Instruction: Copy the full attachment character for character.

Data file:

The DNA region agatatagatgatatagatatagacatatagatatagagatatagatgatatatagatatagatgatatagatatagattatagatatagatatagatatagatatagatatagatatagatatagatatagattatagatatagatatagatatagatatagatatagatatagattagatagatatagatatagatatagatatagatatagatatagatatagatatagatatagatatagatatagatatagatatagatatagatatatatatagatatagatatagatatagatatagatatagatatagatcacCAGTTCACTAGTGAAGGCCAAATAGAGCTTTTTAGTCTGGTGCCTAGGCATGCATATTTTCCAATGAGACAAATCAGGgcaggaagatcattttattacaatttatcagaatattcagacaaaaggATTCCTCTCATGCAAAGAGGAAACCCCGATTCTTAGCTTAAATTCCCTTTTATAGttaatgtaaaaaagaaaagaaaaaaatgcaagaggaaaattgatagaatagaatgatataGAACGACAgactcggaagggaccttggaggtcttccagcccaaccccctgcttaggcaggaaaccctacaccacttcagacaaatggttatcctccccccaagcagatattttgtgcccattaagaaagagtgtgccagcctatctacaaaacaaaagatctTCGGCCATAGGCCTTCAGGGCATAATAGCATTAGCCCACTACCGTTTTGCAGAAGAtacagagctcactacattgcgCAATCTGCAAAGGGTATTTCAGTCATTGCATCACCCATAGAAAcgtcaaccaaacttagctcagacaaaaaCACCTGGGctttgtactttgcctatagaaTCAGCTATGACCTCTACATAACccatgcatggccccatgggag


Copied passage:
The DNA region agatatagatgatatagatatagacatatagatatagagatatagatgatatatagatatagatgatatagatatagattatagatatagatatagatatagatatagatatagatatagatatagatatagattatagatatagatatagatatagatatagatatagatatagattagatagatatagatatagatatagatatagatatagatatagatatagatatagatatagatatagatatagatatagatatagatatagatatatatatagatatagatatagatatagatatagatatagatatagatcacCAGTTCACTAGTGAAGGCCAAATAGAGCTTTTTAGTCTGGTGCCTAGGCATGCATATTTTCCAATGAGACAAATCAGGgcaggaagatcattttattacaatttatcagaatattcagacaaaaggATTCCTCTCATGCAAAGAGGAAACCCCGATTCTTAGCTTAAATTCCCTTTTATAGttaatgtaaaaaagaaaagaaaaaaatgcaagaggaaaattgatagaatagaatgatataGAACGACAgactcggaagggaccttggaggtcttccagcccaaccccctgcttaggcaggaaaccctacaccacttcagacaaatggttatcctccccccaagcagatattttgtgcccattaagaaagagtgtgccagcctatctacaaaacaaaagatctTCGGCCATAGGCCTTCAGGGCATAATAGCATTAGCCCACTACCGTTTTGCAGAAGAtacagagctcactacattgcgCAATCTGCAAAGGGTATTTCAGTCATTGCATCACCCATAGAAAcgtcaaccaaacttagctcagacaaaaaCACCTGGGctttgtactttgcctatagaaTCAGCTATGACCTCTACATAACccatgcatggccccatgggag